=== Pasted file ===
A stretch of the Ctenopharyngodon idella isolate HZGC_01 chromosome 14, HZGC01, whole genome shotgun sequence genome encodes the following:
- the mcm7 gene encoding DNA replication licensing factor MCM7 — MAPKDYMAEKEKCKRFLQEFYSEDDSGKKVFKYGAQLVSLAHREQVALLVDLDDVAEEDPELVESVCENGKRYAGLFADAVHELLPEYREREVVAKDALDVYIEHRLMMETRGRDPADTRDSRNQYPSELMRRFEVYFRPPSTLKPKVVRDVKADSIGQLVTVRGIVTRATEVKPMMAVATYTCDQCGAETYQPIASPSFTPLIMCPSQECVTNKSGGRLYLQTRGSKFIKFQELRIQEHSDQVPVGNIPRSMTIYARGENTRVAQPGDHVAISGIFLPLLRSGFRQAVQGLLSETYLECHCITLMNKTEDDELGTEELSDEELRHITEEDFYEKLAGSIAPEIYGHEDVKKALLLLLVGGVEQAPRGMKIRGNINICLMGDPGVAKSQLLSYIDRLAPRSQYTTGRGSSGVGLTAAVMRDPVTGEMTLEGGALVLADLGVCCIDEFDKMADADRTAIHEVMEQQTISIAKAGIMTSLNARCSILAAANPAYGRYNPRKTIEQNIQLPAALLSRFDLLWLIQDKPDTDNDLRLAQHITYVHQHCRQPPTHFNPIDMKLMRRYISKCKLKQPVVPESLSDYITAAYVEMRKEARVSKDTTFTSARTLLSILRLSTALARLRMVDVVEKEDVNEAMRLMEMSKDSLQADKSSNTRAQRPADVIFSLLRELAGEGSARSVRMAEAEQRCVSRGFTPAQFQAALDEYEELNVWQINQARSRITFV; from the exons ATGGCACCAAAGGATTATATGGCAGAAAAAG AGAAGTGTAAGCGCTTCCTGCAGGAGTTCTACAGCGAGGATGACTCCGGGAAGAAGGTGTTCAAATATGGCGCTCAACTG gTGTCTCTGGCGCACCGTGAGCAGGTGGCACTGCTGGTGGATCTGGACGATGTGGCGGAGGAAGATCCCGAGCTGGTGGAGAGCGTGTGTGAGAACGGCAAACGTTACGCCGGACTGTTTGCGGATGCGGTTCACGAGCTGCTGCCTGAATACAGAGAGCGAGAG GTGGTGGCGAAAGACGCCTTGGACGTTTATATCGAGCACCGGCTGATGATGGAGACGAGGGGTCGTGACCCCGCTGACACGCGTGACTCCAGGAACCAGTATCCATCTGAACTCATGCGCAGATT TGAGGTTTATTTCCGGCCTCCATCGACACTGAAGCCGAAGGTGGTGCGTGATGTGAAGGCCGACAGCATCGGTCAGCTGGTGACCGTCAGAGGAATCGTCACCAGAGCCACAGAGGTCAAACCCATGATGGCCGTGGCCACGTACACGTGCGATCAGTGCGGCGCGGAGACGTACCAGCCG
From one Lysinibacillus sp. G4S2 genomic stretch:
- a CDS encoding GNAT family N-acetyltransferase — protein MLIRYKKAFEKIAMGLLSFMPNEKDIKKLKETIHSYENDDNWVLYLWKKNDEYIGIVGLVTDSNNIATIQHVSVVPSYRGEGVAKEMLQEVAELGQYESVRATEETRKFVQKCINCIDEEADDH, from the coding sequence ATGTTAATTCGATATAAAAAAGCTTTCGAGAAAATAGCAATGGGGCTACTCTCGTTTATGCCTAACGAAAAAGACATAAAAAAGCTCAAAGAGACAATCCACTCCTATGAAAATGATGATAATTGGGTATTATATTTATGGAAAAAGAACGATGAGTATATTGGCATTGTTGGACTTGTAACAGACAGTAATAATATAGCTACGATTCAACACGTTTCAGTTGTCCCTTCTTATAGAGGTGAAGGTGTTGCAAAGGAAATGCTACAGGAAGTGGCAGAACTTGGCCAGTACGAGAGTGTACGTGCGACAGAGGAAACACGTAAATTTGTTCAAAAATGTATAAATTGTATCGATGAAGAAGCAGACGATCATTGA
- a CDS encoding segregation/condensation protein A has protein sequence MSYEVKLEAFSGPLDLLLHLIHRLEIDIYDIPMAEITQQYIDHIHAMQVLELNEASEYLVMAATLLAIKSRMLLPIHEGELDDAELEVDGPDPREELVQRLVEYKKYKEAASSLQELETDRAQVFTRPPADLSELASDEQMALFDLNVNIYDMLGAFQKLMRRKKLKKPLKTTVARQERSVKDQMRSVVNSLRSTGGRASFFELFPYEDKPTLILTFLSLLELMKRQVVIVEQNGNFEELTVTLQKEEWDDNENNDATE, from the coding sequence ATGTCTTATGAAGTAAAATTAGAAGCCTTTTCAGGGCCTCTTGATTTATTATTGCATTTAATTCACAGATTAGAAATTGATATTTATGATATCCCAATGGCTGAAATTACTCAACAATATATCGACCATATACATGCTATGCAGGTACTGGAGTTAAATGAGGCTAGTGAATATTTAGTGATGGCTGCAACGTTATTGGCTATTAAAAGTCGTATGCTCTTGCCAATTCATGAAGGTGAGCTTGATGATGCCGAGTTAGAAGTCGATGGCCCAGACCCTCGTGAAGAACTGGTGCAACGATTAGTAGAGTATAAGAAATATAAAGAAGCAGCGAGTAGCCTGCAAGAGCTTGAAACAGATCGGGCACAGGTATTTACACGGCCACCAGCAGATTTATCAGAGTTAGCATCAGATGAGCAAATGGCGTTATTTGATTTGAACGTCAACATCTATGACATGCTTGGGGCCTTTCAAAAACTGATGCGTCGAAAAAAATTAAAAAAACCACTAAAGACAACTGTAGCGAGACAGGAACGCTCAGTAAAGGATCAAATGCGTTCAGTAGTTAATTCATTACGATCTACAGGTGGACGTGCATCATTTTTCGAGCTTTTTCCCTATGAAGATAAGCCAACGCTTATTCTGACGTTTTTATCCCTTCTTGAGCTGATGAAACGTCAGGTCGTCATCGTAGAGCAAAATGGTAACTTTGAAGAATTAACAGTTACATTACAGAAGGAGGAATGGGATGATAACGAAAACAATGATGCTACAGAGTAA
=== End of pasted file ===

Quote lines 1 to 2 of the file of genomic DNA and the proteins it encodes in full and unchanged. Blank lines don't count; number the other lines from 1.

A stretch of the Ctenopharyngodon idella isolate HZGC_01 chromosome 14, HZGC01, whole genome shotgun sequence genome encodes the following:
- the mcm7 gene encoding DNA replication licensing factor MCM7 — MAPKDYMAEKEKCKRFLQEFYSEDDSGKKVFKYGAQLVSLAHREQVALLVDLDDVAEEDPELVESVCENGKRYAGLFADAVHELLPEYREREVVAKDALDVYIEHRLMMETRGRDPADTRDSRNQYPSELMRRFEVYFRPPSTLKPKVVRDVKADSIGQLVTVRGIVTRATEVKPMMAVATYTCDQCGAETYQPIASPSFTPLIMCPSQECVTNKSGGRLYLQTRGSKFIKFQELRIQEHSDQVPVGNIPRSMTIYARGENTRVAQPGDHVAISGIFLPLLRSGFRQAVQGLLSETYLECHCITLMNKTEDDELGTEELSDEELRHITEEDFYEKLAGSIAPEIYGHEDVKKALLLLLVGGVEQAPRGMKIRGNINICLMGDPGVAKSQLLSYIDRLAPRSQYTTGRGSSGVGLTAAVMRDPVTGEMTLEGGALVLADLGVCCIDEFDKMADADRTAIHEVMEQQTISIAKAGIMTSLNARCSILAAANPAYGRYNPRKTIEQNIQLPAALLSRFDLLWLIQDKPDTDNDLRLAQHITYVHQHCRQPPTHFNPIDMKLMRRYISKCKLKQPVVPESLSDYITAAYVEMRKEARVSKDTTFTSARTLLSILRLSTALARLRMVDVVEKEDVNEAMRLMEMSKDSLQADKSSNTRAQRPADVIFSLLRELAGEGSARSVRMAEAEQRCVSRGFTPAQFQAALDEYEELNVWQINQARSRITFV; from the exons ATGGCACCAAAGGATTATATGGCAGAAAAAG AGAAGTGTAAGCGCTTCCTGCAGGAGTTCTACAGCGAGGATGACTCCGGGAAGAAGGTGTTCAAATATGGCGCTCAACTG gTGTCTCTGGCGCACCGTGAGCAGGTGGCACTGCTGGTGGATCTGGACGATGTGGCGGAGGAAGATCCCGAGCTGGTGGAGAGCGTGTGTGAGAACGGCAAACGTTACGCCGGACTGTTTGCGGATGCGGTTCACGAGCTGCTGCCTGAATACAGAGAGCGAGAG GTGGTGGCGAAAGACGCCTTGGACGTTTATATCGAGCACCGGCTGATGATGGAGACGAGGGGTCGTGACCCCGCTGACACGCGTGACTCCAGGAACCAGTATCCATCTGAACTCATGCGCAGATT TGAGGTTTATTTCCGGCCTCCATCGACACTGAAGCCGAAGGTGGTGCGTGATGTGAAGGCCGACAGCATCGGTCAGCTGGTGACCGTCAGAGGAATCGTCACCAGAGCCACAGAGGTCAAACCCATGATGGCCGTGGCCACGTACACGTGCGATCAGTGCGGCGCGGAGACGTACCAGCCG